The three major television networks have told Congress that they have no intention for now of accepting advertisements for condoms, because they fear that to do so could offend the tastes of some of their viewers. Consider: These are the same networks whose programming emphasis on sexual titillation stops just short of approximating the practices at a Babylonian orgy. But while anything apparently goes with sex--which builds ratings--the networks want to have nothing to do with condoms, not even as a product for helpingto prevent the sexual transmission of the deadly AIDS virus. The networks, publicly licensed to inform as well as to entertain, take refuge in the plea that some in their audience would be disturbed if people were more generally alerted to the proven prophylactic value of condoms.
U.S. Surgeon General C. Everett Koop wants condom ads on television because condoms offer the best protection against AIDS for those who don't "practice abstinence or monogamy." Rep. Henry A. Waxman (D-Los Angeles) compares the networks' refusal to carry condom ads to that of a doctor who refuses to clear up a patient's case of syphilis with antibiotics on the ground that to do so could encourage promiscuous sex. This goes to the heart of what the networks are worried about. They don't want to be accused of encouraging sex outside marriage, and they don't want to be accused of promoting contraception. Sheltering behind these fears, the networks ignore Dr. Koop's assessment that condom ads "would have a positive public health benefit."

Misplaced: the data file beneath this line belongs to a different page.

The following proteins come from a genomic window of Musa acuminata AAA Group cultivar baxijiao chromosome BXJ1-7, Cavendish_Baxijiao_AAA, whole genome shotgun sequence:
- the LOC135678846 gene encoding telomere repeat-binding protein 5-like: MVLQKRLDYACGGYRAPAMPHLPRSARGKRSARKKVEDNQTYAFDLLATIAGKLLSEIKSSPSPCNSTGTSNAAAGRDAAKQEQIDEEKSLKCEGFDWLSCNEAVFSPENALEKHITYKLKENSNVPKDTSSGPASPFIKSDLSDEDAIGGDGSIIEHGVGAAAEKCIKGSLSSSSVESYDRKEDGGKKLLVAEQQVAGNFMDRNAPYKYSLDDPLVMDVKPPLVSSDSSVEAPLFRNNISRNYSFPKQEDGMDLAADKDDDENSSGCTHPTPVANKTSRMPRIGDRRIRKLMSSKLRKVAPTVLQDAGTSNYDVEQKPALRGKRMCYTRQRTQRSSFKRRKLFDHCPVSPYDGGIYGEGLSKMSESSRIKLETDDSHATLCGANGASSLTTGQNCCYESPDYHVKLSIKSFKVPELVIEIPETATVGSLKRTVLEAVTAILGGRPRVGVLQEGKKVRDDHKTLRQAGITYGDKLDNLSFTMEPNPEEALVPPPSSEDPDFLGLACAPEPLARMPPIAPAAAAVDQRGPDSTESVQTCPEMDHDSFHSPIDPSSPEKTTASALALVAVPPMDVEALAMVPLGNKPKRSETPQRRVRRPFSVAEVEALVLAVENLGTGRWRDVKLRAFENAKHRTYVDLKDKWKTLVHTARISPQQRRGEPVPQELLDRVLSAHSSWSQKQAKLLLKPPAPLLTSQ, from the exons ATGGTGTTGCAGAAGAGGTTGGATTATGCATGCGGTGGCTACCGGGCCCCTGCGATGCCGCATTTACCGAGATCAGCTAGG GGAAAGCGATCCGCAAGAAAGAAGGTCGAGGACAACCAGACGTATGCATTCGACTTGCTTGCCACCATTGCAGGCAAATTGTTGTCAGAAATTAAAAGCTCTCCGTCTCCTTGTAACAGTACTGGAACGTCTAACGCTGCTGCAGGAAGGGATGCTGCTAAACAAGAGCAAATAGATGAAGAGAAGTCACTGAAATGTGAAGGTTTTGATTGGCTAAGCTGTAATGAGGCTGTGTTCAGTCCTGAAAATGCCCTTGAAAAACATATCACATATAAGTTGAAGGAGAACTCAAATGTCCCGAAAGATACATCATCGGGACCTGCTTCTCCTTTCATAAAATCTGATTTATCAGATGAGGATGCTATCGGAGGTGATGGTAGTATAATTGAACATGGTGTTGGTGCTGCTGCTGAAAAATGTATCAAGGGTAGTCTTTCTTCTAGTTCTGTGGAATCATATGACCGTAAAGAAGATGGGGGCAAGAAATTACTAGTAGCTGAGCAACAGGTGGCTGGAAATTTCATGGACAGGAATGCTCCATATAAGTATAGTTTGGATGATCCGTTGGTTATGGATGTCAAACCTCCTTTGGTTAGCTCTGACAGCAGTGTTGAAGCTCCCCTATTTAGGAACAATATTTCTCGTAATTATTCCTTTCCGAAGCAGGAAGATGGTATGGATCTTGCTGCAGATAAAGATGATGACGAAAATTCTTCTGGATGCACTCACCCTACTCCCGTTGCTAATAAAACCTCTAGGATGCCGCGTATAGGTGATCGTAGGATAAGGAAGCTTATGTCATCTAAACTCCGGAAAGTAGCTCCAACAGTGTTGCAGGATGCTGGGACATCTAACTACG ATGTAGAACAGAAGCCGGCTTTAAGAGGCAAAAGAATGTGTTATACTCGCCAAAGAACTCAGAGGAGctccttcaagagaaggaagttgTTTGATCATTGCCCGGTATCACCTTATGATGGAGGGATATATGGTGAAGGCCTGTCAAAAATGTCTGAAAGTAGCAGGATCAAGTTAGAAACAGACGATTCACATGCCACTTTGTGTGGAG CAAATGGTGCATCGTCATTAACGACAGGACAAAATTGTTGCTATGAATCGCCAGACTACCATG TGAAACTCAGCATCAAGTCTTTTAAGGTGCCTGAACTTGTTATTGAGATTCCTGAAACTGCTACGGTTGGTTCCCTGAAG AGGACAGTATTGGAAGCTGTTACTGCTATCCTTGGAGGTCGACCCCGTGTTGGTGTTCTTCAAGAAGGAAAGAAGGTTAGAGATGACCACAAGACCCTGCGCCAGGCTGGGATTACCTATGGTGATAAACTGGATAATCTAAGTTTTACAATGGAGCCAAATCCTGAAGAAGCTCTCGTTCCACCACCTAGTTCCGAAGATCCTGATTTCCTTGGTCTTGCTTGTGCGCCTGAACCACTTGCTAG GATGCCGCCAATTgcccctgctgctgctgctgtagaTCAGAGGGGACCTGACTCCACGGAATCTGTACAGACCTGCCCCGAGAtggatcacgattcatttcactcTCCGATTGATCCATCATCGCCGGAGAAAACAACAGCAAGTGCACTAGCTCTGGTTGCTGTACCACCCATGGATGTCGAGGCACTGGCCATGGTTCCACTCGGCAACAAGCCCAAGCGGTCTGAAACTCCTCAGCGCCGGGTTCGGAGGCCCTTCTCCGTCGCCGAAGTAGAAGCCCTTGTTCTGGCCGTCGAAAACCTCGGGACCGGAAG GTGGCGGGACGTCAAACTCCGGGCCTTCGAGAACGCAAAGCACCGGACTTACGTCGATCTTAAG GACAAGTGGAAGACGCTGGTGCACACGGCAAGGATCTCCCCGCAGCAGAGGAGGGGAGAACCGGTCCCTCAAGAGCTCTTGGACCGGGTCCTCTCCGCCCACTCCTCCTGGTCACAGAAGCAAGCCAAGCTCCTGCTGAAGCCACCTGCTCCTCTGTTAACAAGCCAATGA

An increasing number of general-circulation publications, including The Times, accept condom ads. Some local television and radio stations are beginning to; KABC-AM has announced that it will. Television, quite properly, carries ads for feminine-hygiene products, for hemorrhoid medications, for constipation remedies, without burdening itself excessively with concerns about taste. None of the conditions that these advertised products address are known to be life-threatening. AIDS is. It is absurd for the networks to withhold potentially life-saving information from the public by refusing to carry condom ads.